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Tropical zodiac and the Southern hemisphere
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Therese Hamilton



Joined: 22 Feb 2011
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Posted: Tue Mar 25, 2014 3:19 am    Post subject: Reply with quote

Nixx wrote:
Quote:
Therese wrote:
(1) Does the seasonal cycle Joanne describes need to be more than symbolic?

Nixx replied:
Is this back to factual evidence of some kind? Or are you probing into metaphysical considerations here? Help me out.........

I'm just looking at the tropical astrology seasonal cycle. If the signs do align with seasonal energy, then why does it have to be tied to the northern hemisphere? So, for example, Aries is said to have a vibrant, energetic, enthusiastic energy. So that's Aries. So why should it matter what season any part of the world is having if the Sun is in Aries? Aries is Aries. It's just that in the northern hemisphere the energy of the signs (sort of) correlates with dark and light times of the year.

Quote:
Therese wrote:
(2) Another question is: Are these characteristics necessarily attitudes and needs as Joanne describes?? I have a big problem with any zodiac sign representing a "need." And another problem is seeing a sign as representing an "attitude."

It seems that these are simply layers that astrologers have mistaking placed on signs of the zodiac when attitudes and needs really belong to the planets. (I have found the signs linked to life activities, but not "needs" as such. Signs can be Manners of Spontaneous Expression.)

Nixx replied:
Perhaps you could provide 30 words on the Sun in Aries and we could analyse the content and use this information at the same time.

Actually that would be a good approach to any discussion of signs. Start with concrete attributes rather than theory. We'd need biographical data from people with stelliums in signs. (I've made an attempt on the sidereal forum here on Skyscript, but with the limited data available, mostly these are simply career choices.)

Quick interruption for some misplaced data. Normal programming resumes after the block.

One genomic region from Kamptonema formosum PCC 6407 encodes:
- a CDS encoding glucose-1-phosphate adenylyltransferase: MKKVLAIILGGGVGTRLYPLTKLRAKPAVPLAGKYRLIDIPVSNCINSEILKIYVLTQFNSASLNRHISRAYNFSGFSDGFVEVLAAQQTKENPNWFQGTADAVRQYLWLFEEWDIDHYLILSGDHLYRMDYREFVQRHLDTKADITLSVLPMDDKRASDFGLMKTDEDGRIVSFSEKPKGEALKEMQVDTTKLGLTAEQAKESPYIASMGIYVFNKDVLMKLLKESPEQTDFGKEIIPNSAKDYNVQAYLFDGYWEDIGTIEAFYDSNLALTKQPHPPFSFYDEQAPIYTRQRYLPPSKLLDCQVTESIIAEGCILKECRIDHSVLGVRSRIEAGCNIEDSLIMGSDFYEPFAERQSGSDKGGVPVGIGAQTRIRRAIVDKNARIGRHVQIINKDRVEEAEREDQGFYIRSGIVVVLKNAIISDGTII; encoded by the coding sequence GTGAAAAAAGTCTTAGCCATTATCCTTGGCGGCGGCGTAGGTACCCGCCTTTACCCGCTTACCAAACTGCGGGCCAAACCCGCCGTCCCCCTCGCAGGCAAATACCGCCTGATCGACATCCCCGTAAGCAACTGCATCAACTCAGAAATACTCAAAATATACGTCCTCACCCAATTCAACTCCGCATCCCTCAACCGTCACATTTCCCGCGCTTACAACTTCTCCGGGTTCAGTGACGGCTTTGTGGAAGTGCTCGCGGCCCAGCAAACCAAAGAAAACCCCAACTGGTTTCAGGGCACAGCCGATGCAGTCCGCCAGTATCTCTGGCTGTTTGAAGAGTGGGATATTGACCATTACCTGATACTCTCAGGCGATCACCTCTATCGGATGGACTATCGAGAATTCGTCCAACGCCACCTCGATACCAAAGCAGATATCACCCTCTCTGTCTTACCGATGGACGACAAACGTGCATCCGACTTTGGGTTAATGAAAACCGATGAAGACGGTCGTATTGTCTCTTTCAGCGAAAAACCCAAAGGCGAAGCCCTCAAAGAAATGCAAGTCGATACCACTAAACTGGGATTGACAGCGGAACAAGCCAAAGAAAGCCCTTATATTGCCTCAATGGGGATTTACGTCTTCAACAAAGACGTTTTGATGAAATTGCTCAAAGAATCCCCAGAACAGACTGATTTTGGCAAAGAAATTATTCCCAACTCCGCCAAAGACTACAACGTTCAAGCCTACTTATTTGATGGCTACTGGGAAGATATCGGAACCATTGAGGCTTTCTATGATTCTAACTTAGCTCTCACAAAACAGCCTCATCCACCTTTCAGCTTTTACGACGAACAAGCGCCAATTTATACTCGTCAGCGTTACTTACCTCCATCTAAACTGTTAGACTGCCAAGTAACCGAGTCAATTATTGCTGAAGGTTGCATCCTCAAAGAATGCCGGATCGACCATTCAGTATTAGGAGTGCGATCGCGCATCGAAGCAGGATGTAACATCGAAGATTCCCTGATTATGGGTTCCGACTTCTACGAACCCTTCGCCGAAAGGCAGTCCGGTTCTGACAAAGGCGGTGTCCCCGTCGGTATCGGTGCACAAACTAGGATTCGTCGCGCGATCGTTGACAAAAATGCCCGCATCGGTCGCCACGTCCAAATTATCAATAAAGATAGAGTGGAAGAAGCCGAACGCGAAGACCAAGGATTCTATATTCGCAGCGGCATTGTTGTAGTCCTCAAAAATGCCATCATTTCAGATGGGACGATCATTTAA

Quote:
Therese wrote:
In contrast, here are some of Joanne's examples of interpretation:

Aries: Similarly, the house cusp on which you find the sign Aries in your chart shows an area of your life where you are meant to be a trailblazer. Your job is that of the initiator, the pioneer, and the originator...

I doubt that interpretation has any truth to it as a cuspal sign.

Nixx replied:
What's a cuspal sign?

A sign on a house cusp.

Quote:
Something that interests me is how meanings were generated and understood circa 100BCE - 200 CE or thereabouts. In modern western books/articles seasonal associations and constellational ones seem to be quite visible, they are fused together. This doesn't seem to be denied often either, at least by the more upscale astrologers.

Ancient sign meanings seem to be a combination of traits of the sign ruler and various seasonal considerations plus the supposed influence of stars and constellations.

Quote:
When you look at Valens, (from Hand's CURA article) its hard for me at least to find todays Aries anywhere within it, once you remove what might be the Thema MC clue.

"Aries is the house of Ares, a masculine zoidion, tropical, terrestrial, authoritative, fiery, free, ascending, semi-vocal, good, changeable, administrative, public, civic, unprolific, servile, Midheaven of the cosmos and cause of repute, two-colored (since the Sun and the Moon make leprosies), skin-eruptions; it is also unconnected, a place for eclipses. . . ."

This is true. The very old sign traits have little to do with what astrologers note as sign traits today.

Quote:
Therese wrote:
The general symbolic cycle may work fairly well, but when we try to get specific with chart interpretation, problems crop up. There is no doubt in my mind that signs project a certain type of energy. (I see no zodiac conflict here because the sidereal signs are simply re-defined with different symbolic "reasons" for the observed energy. Example: Tropical Taurus is "fixed." Underlying sidereal Aries reflects an internalized Mars as concentrated energy that can be stubborn and non-communicative. The observed energy is the same in either case.)

Nixx replied: